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Children that slip across borders

Unaccompanied children at the Musina/ Beit Bridge border in South Africa
(Graeme Williams/UNICEF)

Zimbabwe's still-limping economy can provide few essential services, so children living along the border cross into South Africa to attend school during the day or even to see a doctor, often at great risk to their personal safety.

The UN Children's Fund (UNICEF) regional child protection advisor for East and Southern Africa, Cornelius Williams, said the movement of unaccompanied child migrants from Zimbabwe was one of the biggest problems confronting humanitarian agencies in the region. Between 3,000 and 15,000 Zimbabwean children are known to move into and out of their country every month.

"Unfortunately, governments continue to devote most of their resources to child trafficking, where much smaller numbers of children are involved," Williams told IRIN at a meeting of officials from 15 countries in Pretoria from 23 to 25 February to discuss ways of strengthening cross-border co-operation to protect children at risk.

''We will probably see a flood of child migrants to South Africa, not only attracted by economic benefits but a chance to spot their football hero''

William Duncan, deputy secretary-general of the Hague Conference on Private International Law, the Netherlands-based world organization for cross-border cooperation in civil and commercial matters, said an even bigger issue was that "There is no central authority in Zimbabwe to contact to help repatriate the child."

The Chief Family Advocate in South Africa's Department of justice and Constitutional Development, Petunia Seabi, said a solution to the problem was being worked out. "We are in talks with the Zimbabwean authorities to set up protocols to protect these children."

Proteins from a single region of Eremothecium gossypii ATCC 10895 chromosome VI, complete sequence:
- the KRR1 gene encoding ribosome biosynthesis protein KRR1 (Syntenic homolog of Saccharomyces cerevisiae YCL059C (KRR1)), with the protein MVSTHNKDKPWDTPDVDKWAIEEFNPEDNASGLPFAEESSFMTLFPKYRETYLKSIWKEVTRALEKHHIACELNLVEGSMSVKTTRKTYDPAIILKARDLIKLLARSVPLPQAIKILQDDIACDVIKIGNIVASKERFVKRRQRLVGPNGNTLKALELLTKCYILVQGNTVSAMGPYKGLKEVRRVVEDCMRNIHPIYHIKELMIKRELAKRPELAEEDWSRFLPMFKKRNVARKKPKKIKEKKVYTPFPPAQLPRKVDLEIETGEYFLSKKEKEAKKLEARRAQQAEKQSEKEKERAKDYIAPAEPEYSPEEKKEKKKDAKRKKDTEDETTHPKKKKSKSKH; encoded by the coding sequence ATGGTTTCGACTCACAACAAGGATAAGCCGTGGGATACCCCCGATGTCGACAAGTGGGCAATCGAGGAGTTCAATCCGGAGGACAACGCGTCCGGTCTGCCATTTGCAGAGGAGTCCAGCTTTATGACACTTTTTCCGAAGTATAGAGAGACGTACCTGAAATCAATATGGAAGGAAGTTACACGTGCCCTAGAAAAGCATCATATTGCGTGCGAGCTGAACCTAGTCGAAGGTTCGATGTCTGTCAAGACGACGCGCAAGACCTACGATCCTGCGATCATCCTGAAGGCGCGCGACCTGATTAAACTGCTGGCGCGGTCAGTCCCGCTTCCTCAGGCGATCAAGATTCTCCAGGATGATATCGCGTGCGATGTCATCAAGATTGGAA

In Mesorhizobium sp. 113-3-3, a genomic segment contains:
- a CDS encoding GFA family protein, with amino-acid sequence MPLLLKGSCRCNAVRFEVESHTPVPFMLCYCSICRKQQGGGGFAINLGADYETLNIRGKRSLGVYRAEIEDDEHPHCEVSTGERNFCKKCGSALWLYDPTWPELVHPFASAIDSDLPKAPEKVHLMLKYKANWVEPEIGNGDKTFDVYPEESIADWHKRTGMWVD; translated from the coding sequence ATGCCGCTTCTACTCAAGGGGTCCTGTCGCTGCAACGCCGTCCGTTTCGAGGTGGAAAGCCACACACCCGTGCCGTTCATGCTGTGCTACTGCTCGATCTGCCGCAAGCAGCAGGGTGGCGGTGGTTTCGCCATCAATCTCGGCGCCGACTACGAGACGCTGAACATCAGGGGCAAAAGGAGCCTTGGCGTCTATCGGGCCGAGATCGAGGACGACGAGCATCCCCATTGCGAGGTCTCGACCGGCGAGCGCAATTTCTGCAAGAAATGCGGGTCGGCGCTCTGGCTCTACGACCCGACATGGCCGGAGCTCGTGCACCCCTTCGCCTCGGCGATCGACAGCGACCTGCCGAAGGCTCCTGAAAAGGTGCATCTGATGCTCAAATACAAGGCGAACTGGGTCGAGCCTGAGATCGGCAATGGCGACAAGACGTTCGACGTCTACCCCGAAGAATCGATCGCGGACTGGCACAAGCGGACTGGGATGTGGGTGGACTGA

She said neither of the governments would prevent children from accessing services across the border, but would rather try addressing the risks the children took while crossing the border unaccompanied.

Duncan pointed out that the numbers of Zimbabwean children moving around the region only underlined the need for close cooperation between child protection agencies and "between judges in different countries, and the Hague Children's conventions make this possible."

Many African countries have yet to ratify the Hague Conventions pertaining to children, which seek to standardize international legislation and provide a comprehensive legal framework to for the cross-border movement of children; more governments have ratified the African Charter on the Rights and Welfare of the Child and the UN Convention on the Rights of the Child.

Duncan acknowledged that most countries did not have the resources or the capacity to ratify the Hague Conventions, which include treaties on child abduction, inter-country adoption, protection of children and the international recovery of child support. He said the Hague Conference was trying to build capacity.

Delegates at the meeting said the discussion on the need for better cooperation between governments couldn't have come at a better time than on the eve of the FIFA World Cup, which kicks off in South Africa in June.

"We will probably see a flood of child migrants to South Africa, not only attracted by economic benefits but a chance to spot their football hero," said Williams.

The South African government was gearing up for the challenge, he said. They were planning safe areas for unaccompanied child migrants around the various stadia, and an advertising campaign aimed at visitors, which, they hoped, would deter child prostitution.


This article was produced by IRIN News while it was part of the United Nations Office for the Coordination of Humanitarian Affairs. Please send queries on copyright or liability to the UN. For more information: https://shop.un.org/rights-permissions

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